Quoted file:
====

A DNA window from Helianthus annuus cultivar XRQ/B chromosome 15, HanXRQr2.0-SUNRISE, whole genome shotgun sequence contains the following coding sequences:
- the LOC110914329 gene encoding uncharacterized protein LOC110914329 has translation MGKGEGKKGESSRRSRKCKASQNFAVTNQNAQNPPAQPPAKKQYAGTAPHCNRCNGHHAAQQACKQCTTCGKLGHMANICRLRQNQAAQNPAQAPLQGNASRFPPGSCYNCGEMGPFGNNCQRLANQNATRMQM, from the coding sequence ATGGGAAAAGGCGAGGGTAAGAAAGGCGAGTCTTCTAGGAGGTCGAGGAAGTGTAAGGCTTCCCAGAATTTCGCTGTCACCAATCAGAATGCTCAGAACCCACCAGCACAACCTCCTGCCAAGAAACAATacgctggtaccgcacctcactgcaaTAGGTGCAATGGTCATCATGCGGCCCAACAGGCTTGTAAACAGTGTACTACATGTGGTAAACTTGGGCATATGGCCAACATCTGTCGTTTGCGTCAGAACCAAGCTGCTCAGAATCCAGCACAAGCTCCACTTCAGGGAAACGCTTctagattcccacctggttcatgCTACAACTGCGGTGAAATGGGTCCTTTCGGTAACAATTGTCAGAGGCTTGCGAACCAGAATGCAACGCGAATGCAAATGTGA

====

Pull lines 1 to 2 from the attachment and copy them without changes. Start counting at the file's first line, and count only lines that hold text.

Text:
A DNA window from Helianthus annuus cultivar XRQ/B chromosome 15, HanXRQr2.0-SUNRISE, whole genome shotgun sequence contains the following coding sequences:
- the LOC110914329 gene encoding uncharacterized protein LOC110914329 has translation MGKGEGKKGESSRRSRKCKASQNFAVTNQNAQNPPAQPPAKKQYAGTAPHCNRCNGHHAAQQACKQCTTCGKLGHMANICRLRQNQAAQNPAQAPLQGNASRFPPGSCYNCGEMGPFGNNCQRLANQNATRMQM, from the coding sequence ATGGGAAAAGGCGAGGGTAAGAAAGGCGAGTCTTCTAGGAGGTCGAGGAAGTGTAAGGCTTCCCAGAATTTCGCTGTCACCAATCAGAATGCTCAGAACCCACCAGCACAACCTCCTGCCAAGAAACAATacgctggtaccgcacctcactgcaaTAGGTGCAATGGTCATCATGCGGCCCAACAGGCTTGTAAACAGTGTACTACATGTGGTAAACTTGGGCATATGGCCAACATCTGTCGTTTGCGTCAGAACCAAGCTGCTCAGAATCCAGCACAAGCTCCACTTCAGGGAAACGCTTctagattcccacctggttcatgCTACAACTGCGGTGAAATGGGTCCTTTCGGTAACAATTGTCAGAGGCTTGCGAACCAGAATGCAACGCGAATGCAAATGTGA